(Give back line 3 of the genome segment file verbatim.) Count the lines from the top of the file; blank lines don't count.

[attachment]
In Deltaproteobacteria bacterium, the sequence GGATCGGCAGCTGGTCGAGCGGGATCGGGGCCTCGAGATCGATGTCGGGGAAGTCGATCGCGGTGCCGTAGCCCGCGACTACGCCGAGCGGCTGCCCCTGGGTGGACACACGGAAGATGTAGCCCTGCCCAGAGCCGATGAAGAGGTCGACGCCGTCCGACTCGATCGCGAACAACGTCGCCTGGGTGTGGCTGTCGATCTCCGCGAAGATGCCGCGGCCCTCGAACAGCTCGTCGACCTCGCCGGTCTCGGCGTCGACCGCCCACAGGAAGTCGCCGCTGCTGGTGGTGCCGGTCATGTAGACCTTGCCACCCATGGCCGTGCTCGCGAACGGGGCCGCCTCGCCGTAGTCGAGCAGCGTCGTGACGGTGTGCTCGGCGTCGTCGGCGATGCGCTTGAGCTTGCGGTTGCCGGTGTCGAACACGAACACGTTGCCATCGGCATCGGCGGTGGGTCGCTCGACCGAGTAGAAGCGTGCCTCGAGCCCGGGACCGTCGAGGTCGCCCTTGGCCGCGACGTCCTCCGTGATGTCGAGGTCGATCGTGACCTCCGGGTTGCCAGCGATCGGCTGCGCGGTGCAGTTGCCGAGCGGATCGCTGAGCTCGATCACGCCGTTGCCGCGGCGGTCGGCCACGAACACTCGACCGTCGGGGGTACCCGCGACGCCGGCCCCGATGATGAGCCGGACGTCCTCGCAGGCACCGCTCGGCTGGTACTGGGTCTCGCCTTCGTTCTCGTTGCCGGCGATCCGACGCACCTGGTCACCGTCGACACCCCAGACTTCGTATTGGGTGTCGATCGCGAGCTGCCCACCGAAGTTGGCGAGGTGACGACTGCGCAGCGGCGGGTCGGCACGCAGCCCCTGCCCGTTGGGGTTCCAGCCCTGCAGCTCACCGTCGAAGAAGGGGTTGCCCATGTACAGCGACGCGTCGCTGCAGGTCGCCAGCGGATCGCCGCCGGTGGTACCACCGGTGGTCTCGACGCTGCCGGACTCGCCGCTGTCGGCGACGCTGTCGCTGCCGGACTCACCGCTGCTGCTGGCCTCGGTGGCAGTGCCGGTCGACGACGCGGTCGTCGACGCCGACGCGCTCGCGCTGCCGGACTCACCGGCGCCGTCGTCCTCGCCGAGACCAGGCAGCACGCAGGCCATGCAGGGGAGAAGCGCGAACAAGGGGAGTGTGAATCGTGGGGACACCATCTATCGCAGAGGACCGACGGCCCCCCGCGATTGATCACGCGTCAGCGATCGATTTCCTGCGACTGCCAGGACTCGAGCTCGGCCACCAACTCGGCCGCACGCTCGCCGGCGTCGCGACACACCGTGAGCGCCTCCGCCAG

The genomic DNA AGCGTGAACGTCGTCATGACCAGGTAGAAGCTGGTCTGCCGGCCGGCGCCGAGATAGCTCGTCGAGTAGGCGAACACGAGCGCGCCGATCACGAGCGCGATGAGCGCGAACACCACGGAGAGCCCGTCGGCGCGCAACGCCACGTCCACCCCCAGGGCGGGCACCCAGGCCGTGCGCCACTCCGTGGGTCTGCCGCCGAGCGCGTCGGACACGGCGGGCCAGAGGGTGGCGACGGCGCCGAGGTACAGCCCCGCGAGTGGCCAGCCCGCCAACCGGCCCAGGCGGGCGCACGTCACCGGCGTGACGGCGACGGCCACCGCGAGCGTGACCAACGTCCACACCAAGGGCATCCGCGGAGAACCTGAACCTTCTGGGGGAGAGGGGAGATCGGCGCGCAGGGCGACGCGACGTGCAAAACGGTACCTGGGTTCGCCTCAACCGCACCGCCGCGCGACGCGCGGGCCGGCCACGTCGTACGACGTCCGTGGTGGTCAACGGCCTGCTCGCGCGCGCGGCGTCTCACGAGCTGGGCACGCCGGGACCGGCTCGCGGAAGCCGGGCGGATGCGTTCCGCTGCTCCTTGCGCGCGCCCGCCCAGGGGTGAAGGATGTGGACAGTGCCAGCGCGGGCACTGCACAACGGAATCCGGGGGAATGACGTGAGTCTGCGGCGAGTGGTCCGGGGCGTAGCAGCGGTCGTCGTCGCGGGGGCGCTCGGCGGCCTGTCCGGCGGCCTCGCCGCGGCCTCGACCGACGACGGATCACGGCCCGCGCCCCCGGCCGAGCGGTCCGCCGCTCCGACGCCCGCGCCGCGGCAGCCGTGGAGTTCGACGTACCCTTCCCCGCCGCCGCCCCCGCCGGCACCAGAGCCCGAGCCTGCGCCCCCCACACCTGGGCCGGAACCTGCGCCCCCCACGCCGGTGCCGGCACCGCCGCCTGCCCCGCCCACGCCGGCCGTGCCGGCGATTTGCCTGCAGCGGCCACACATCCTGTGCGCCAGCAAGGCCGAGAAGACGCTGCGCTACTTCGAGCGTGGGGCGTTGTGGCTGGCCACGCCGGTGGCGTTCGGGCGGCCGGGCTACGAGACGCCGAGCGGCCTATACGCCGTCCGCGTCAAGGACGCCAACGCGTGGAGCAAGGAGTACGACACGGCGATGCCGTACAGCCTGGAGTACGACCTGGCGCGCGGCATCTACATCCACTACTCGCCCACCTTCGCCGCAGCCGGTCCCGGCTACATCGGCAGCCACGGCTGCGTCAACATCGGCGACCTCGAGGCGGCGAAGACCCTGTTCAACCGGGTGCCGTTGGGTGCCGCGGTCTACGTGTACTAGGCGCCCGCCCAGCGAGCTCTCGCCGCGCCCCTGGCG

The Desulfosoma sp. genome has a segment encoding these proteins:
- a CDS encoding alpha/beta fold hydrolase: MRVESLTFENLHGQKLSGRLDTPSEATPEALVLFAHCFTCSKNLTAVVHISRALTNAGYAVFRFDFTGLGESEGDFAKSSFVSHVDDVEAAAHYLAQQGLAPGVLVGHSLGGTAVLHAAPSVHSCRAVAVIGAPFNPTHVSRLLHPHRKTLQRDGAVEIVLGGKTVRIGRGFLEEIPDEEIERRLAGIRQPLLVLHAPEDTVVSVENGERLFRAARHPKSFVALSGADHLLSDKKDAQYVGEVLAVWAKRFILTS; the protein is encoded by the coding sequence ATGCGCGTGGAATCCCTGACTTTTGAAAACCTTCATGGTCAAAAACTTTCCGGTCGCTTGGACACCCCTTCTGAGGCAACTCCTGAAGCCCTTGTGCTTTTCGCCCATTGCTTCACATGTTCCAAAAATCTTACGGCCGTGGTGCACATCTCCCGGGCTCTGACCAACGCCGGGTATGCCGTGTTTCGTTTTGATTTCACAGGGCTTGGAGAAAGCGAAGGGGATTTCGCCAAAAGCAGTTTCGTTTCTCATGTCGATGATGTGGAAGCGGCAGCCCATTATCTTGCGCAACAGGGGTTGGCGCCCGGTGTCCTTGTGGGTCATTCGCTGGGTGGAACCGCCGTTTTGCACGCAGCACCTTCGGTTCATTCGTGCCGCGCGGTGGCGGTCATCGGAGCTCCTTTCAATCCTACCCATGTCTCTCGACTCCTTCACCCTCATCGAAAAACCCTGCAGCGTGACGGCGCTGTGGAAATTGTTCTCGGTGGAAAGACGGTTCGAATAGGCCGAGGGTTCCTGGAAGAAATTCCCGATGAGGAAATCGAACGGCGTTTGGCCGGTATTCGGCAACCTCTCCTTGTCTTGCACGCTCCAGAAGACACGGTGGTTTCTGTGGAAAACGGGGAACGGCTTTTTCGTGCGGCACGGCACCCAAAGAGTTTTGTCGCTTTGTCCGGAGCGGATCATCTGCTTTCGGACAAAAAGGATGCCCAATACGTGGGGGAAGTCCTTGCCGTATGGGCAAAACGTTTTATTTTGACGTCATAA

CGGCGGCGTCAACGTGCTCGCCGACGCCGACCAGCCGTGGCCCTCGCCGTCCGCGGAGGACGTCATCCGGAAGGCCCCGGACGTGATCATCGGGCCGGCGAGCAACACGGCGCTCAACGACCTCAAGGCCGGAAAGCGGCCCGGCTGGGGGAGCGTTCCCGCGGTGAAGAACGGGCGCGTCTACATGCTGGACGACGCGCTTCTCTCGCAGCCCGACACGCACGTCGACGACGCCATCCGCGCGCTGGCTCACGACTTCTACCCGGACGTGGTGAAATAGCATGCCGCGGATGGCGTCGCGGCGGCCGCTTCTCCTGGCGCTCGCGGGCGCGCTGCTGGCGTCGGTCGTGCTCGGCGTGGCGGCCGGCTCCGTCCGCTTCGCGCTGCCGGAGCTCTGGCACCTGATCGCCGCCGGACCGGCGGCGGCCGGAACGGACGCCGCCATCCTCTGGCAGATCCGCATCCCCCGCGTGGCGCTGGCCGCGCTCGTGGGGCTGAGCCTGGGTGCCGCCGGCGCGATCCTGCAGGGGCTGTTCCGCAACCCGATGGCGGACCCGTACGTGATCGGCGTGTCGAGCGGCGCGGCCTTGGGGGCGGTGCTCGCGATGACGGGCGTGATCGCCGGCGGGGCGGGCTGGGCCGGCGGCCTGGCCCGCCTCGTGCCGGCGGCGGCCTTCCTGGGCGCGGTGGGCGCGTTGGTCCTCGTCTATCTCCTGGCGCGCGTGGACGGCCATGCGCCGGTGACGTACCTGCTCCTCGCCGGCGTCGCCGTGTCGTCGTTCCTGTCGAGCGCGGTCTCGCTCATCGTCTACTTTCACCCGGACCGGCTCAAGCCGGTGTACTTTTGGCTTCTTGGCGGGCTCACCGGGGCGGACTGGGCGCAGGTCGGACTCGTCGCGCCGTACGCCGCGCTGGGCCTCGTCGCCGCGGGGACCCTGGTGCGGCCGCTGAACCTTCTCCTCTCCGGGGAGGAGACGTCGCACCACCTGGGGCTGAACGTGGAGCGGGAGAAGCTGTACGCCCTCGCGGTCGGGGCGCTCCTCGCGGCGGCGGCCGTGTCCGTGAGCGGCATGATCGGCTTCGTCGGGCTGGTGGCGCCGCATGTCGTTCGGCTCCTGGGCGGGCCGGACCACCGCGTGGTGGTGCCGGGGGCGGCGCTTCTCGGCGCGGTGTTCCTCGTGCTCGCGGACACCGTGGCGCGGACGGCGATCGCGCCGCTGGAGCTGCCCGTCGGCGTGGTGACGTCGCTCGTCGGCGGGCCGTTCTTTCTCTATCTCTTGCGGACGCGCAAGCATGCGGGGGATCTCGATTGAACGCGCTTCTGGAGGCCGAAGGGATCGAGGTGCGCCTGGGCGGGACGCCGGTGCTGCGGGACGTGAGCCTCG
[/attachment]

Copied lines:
The Desulfosoma sp. genome has a segment encoding these proteins: